The form came from life, from patterns of action that people and other living things do, not the other way around (although, like neuroplasticity where the mind changes the brain, it's a two-way street nowadays and the form, in addition to arising from life, now generates its own impact on human culture and forms the way we live).

As some humans are steadfast and others change, the steadfast ones do this pattern in a steadfast way (think James Bond for an easy modern example--he never changes and his villains even resemble dragons at times :) ) and inner change people do an inner hero's journey so to speak, instead of an external journey.

Or both combined.

Or partial mixes

Or any combination thereof.

Even though a story of a hero's journey has a kind of innate resonance with people at large, it's possible for a protagonist in a hero's journey story to be quite boring. The story can be exiting and the character no so much. In fact, notice the difference between James Bond and John Galt. Bond is super elegant ("shaken not stirred") and deadly like a wild cat with a license to kill and everything. He's quite the lady's man. Galt, except for being a genius inventor and, apparently one hell of a persuader of a certain kind of person--although we never see him actually doing that, is mostly ordinary. Rand put the colorful stuff in Ragnar and Francisco.

Maybe this will make it clearer. Most screenwriting instruction books these days tell you to run two plots--an inner one and an outer one. The inner one deals with the mental flaw to fixing the flaw arc and the outer one deals with pursuing a tangible goal. Both plots could conceivable be different monomyths running at the same time. Or one could be simplified.

There is no reason to believe this is the only way to write blockbusters, though. (You wouldn't know it from the bulk of instruction literature, though. God, how these people imitate each other and speak garbage at times with absolute certainty. :) )

In the case of the steadfast character, the inner journey can be eliminated altogether. 

The opposite of the steadfast character story is a type of story Rand loathed, mostly an inner change story with little to no action. She couldn't stand depictions of emotions without presenting the physical thing that prompted the emotion.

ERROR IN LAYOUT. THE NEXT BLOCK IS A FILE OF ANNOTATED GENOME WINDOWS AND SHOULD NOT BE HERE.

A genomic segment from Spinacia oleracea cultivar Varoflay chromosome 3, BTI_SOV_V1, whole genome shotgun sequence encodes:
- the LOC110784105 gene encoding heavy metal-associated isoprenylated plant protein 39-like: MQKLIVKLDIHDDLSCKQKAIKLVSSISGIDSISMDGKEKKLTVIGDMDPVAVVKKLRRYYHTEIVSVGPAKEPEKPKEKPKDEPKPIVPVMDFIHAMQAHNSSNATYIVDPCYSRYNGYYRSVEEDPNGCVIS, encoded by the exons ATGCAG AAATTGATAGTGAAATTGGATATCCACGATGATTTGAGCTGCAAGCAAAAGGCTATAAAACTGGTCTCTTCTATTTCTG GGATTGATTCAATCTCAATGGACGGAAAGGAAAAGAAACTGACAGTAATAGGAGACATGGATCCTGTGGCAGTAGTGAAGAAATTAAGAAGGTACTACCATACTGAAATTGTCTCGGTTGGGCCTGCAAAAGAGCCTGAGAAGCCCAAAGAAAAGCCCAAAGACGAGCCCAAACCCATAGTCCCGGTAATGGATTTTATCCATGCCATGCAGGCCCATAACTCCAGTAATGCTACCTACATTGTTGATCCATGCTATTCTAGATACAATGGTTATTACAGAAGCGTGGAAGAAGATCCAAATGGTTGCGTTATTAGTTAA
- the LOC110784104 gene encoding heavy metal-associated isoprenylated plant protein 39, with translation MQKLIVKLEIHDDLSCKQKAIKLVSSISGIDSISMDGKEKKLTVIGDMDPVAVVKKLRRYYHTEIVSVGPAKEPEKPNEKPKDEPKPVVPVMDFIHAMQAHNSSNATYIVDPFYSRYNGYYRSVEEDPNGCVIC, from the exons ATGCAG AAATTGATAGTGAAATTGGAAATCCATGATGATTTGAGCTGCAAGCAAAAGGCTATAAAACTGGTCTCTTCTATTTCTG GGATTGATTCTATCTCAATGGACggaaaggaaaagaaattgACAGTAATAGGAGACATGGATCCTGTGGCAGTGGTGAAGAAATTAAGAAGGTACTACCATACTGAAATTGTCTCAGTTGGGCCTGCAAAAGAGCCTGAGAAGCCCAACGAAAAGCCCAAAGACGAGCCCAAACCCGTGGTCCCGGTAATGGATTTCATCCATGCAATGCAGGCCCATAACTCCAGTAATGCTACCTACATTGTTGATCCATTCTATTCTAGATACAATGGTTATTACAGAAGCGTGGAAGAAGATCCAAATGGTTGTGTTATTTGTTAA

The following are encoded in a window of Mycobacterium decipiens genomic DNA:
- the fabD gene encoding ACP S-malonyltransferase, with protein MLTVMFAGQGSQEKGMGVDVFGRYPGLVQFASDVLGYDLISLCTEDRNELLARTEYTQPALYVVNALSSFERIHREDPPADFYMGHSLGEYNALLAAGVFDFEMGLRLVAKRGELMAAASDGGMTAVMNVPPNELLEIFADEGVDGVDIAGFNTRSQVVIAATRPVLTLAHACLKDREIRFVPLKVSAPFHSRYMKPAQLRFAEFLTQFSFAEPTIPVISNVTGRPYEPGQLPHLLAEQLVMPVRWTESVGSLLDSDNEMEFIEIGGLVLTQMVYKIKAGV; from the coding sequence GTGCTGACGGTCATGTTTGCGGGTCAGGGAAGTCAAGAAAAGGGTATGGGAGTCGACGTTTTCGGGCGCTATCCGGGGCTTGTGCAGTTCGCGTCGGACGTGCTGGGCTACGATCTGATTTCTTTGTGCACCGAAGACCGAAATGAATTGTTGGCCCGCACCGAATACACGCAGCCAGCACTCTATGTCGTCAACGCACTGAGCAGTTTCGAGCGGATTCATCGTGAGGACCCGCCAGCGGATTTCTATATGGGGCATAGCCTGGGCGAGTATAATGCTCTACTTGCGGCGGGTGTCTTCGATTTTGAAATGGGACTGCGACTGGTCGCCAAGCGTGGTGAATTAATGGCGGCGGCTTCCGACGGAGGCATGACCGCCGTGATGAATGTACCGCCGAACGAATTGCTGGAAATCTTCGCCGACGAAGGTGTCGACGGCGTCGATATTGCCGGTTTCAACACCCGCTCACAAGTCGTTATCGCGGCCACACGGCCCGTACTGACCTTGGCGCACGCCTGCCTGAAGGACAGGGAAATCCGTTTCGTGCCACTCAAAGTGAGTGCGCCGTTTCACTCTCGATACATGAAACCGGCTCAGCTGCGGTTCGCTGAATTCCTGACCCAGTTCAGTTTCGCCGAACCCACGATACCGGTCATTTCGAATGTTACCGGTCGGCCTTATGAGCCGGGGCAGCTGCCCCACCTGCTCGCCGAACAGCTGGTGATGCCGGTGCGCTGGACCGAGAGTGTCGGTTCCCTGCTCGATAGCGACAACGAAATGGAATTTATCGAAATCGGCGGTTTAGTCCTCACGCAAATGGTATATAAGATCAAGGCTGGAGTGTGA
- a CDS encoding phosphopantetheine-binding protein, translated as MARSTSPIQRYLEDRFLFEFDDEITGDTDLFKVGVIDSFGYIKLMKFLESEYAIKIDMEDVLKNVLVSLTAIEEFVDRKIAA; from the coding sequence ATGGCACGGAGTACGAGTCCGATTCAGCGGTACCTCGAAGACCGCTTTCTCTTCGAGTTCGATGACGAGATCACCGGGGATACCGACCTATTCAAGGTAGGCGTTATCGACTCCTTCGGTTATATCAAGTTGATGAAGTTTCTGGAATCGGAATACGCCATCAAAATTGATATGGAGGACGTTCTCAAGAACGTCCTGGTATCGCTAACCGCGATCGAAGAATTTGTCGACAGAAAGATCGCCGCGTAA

Apropos, she wrote an inner change story once, but with a steadfast character--"The Easiest Thing In The Word." I read someplace where she blasted her own story, saying there is no plot in it, just a man sitting and thinking.

Go figure...

:) 

Michael

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On 4/1/2019 at 1:18 AM, Michael Stuart Kelly said:

Write Fiction Like Ayn Rand Project

This week or next, I will be putting the finishing touches on a blog I am setting up about fiction writing and launch it. There will be several lines of topics running such as, story hacking (the neuroscience of story), different approaches to fiction writing and the teaching of fiction writing, the story trance, the usual suspects like plot, character, description, world building, theme, style, metaphors, book marketing, and so on.

 

Is your fiction debut about ready to go?  Scott Adams did a show on this topic today:

Nothing to do with Rand of course.

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21 hours ago, 9thdoctor said:

Is your fiction debut about ready to go? 

Dennis,

Close.

Close enough to announce the blog.

:) 

Good stuff in the Scott Adams video.

I might mention it when I discuss the Save the Cat! method. That's a screenwriting book, but it's mostly about how to structure a story. (It's a story structure in the same manner that the hero's journey is a structure, and it's a good one.) The author, Blake Snyder, unfortunately died far too young.

Although Scott didn't go into it, he put it way up there in his recommendations. If you (or the reader) are interested in this method, a follower of Blake, Jessica Brody, wrote a great book: Save the Cat! Writes a Novel. She also does several courses online. She's young, but quite good.

There are other Save the Cat! books out there and they are all good. I have devoured them all except the one on indie films.

Outside of this, Scott's video had a lot of standard writing tips, but they are very good tips. The best tip he gave for me was the main non-standard one. He said to write to cause a physical reaction in the body of the reader. This is excellent advice, especially for people who come from the O-Land universe and are lost about how to present emotion (due to Rand's ranting against it in writing) like I was. 

You can take that too far, though. One of the most viscerally nauseating pieces of writing I ever read was by Chuck Palahniuk called Guts. He also wrote a famous writing article, Nuts and Bolts: “Thought” Verbs, where he basically said to write the way Ayn Rand said to write. He didn't mention her name, but the stylistic advice he gave was so similar (concrete action only, no inner feelings, although he even took out thoughts), I liked it and started reading all his online essays. You can get the others at that link. I stopped reading them after I read "Guts," though. In fact, I stopped reading everything by him after that (although I might go back later). This knucklehead brags about how many people have fainted during public readings of "Guts." 

That story has only one redeeming value. It shows how far one can go in making the reader feel something viscerally through words alone. And he does it in the same stylistic way Rand does, so it's worth the read if experiencing that to see an example of how it's done is the purpose. Otherwise, stay away. The emotions he prompts have nothing to do with the emotions Rand prompts.